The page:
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Sunday, November 10th, 2013

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The Dow Jones Industrial Average — still the market indicator that commands the attention of investment laity — has been underperforming its brethren of late.  Since April 18, it has lagged the S&P 500 by 5.5% and the Nasdaq Composite by 11.8%.  That decline in relative performance versus the Nasdaq is plotted above on the shorter line that you see.

Shown via the longer line is the historic underperformance of the Dow versus the Nasdaq leading up to the popping of the dot-com bubble in March of 2000.  Down over sixty percent in relative terms.  Amazing.

Despite some days of late when the Dow had strong relative performance, it’s been mostly downhill versus the Nasdaq since April.  The two indexes have changed a lot since 2000, but they still play their roles:  The Nazz as some hip Hollywood hunk and, well, the Dow as some old fuddy-duddy like me.

Now is starting to feel a bit like then in some ways, although not nearly as extreme.  But with more investors talking about a possible melt-up in the markets, perhaps our old memories could come to life once again.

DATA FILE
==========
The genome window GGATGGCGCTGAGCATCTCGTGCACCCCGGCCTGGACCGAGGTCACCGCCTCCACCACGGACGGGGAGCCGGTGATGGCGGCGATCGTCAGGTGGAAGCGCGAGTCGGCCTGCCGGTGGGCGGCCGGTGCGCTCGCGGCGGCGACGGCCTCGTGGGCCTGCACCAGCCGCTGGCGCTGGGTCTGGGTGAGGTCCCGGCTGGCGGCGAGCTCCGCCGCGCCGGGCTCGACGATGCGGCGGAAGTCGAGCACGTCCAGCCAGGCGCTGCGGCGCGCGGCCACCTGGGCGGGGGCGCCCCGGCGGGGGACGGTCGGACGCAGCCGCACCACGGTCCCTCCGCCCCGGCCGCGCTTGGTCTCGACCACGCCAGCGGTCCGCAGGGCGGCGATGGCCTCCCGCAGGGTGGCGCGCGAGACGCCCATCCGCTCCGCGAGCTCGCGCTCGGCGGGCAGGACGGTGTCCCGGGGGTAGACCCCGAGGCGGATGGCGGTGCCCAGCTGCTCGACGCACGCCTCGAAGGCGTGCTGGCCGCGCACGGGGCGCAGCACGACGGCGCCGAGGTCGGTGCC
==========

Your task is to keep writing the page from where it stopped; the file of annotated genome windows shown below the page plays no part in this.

For what it’s worth, after the Nasdaq returned to Earth starting in early 2001, the two indexes have traded neck and neck throughout much of the subsequent period, with virtually identical performance from October of 1998, the start of the one line in the chart, to April of this year, the start of the other.  On a long-term chart showing the two indexes together, the widening gap since April looks very much like the epic diversion that started in late 1998.

Ah, memories.  (Chart:  Bloomberg terminal.)

For an important “piece” of the puzzle of how markets could behave the next time we run into a little difficulty, check out this posting on the risks posed by the asset management industry.